So check this out. In 1970, John Baldessari decided to formally end his career as a painter. Apparently he was just over it. So as part of his Cremation Project, he took all the paintings that he had completed before 1966 and BURNED THEM ALL. Yes, that’s him above, overseeing the fiery elimination of his painterly past.
Some of the ashes were preserved in a book-shaped urn. The rest of the ashes were used to make cookies. Seriously:
I’ve studied lots of art history over the years, but this one slipped by me. And I’ve discovered it at a time when I am replacing full hard drives, backing up Terabytes of data, and making everything double and triple redundant. As if losing my past work will erase me from existence.
JB’s epic feat makes my hoarding of zeroes and ones seem so ridiculous. What if I took my precious hard drives and just baked them into a pie? Or tied a cinderblock to them and threw them in the Hudson? Would it be liberating? I’d probably have some sort of identity crisis — so much of who I am is what I do. And it would probably be liberating as hell. Is there really any point in looking backwards? Is failure and destruction a necessary part of art?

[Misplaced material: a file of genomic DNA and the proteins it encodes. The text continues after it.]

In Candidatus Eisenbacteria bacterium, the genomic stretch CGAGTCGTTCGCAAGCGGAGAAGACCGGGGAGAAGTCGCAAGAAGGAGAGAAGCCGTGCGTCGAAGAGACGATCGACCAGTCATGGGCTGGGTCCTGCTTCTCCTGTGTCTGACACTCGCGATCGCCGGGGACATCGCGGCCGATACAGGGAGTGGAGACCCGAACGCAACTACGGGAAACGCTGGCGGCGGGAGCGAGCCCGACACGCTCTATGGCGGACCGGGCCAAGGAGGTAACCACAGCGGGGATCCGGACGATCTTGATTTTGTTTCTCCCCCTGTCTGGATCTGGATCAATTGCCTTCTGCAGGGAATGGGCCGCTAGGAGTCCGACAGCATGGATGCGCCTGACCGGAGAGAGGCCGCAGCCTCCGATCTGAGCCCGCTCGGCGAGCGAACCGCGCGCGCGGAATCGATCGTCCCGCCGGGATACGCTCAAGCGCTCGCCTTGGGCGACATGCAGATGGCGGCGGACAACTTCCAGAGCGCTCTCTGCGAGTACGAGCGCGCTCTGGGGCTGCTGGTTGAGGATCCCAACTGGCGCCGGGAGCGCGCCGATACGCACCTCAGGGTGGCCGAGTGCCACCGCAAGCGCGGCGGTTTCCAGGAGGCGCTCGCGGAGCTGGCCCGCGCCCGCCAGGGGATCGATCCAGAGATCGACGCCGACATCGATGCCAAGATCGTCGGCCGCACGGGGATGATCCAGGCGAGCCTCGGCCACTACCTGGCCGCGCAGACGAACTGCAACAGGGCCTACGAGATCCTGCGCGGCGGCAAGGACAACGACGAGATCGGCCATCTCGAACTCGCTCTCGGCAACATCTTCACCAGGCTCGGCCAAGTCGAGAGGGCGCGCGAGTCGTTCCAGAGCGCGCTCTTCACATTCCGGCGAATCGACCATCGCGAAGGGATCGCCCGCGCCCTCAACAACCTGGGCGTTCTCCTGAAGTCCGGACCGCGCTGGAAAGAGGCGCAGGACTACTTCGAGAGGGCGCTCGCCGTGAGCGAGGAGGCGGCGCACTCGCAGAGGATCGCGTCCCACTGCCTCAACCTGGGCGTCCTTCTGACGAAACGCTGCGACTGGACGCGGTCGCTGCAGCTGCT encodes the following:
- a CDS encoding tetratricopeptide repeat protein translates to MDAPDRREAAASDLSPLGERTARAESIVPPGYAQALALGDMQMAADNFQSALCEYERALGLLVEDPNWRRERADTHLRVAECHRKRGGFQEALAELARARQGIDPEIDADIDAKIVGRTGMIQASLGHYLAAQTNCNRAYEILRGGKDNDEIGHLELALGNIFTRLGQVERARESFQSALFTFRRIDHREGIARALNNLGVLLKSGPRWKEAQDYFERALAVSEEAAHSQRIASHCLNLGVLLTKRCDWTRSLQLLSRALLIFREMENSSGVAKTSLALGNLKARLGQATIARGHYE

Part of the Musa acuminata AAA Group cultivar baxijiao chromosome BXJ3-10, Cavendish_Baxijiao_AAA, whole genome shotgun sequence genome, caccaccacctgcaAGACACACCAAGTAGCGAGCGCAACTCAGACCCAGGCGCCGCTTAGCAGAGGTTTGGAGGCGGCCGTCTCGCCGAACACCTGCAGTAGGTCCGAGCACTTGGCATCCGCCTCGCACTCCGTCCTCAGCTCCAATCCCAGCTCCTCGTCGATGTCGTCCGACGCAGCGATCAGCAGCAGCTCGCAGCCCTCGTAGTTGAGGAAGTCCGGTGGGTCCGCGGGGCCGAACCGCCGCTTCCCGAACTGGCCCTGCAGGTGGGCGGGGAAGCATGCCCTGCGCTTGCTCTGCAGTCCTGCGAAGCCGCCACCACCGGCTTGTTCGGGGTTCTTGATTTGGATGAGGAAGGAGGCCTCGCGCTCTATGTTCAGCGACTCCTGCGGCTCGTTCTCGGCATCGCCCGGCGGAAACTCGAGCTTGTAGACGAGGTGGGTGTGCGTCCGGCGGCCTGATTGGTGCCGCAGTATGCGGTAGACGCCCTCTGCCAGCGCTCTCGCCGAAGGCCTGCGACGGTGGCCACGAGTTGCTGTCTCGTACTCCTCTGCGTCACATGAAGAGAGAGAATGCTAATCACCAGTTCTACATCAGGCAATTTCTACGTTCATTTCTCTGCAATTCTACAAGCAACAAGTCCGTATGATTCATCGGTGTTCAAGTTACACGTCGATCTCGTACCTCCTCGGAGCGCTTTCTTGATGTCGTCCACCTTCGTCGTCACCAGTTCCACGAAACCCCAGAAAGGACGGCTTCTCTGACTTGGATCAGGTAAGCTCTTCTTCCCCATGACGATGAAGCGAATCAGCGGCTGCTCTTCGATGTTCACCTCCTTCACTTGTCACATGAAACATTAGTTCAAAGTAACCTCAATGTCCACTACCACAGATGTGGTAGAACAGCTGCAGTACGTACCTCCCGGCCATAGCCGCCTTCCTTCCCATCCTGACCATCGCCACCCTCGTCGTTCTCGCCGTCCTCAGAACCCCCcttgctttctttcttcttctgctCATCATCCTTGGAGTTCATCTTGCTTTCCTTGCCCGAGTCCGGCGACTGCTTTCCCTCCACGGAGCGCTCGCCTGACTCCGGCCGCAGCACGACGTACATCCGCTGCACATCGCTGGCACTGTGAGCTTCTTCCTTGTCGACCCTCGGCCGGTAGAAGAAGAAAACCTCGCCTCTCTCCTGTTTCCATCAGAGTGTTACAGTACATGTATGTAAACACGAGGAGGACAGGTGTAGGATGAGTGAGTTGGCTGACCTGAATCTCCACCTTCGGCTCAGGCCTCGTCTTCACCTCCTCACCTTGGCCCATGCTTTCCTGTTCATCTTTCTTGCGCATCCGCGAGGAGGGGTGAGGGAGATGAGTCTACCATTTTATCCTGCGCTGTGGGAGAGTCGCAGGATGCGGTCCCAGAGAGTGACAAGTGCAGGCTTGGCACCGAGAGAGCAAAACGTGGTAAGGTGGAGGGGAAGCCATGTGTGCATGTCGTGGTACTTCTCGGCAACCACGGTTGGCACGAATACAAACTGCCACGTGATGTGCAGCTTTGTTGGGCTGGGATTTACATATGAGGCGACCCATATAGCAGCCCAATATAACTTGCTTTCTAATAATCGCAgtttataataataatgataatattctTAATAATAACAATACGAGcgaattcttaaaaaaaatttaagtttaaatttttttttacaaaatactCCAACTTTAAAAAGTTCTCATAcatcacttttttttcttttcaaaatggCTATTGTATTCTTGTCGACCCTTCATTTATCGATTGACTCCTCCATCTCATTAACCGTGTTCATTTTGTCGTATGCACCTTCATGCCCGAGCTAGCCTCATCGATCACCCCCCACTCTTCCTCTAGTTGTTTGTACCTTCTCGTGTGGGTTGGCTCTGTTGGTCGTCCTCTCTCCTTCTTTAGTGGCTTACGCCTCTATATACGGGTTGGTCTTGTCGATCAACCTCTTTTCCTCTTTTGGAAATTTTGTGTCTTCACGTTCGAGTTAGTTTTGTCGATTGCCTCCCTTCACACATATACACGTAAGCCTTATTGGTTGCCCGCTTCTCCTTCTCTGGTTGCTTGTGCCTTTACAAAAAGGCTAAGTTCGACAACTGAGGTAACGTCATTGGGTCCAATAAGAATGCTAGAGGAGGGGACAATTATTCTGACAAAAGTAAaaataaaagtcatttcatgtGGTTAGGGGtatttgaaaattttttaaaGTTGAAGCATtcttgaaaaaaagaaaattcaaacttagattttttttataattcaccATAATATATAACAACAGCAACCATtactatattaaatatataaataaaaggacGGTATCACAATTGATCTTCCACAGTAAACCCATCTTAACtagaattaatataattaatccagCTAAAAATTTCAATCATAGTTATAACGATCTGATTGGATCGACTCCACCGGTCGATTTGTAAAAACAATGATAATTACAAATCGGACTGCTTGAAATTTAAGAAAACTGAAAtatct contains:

Here is what the man himself had to say about it:
Hats off to JB for taking one for the team.
Thanks to Brooklyn Rail, The Huffington Post, and the Daily Serving, from which this was pieced together.
See full post here: deconstruction2010-07-20.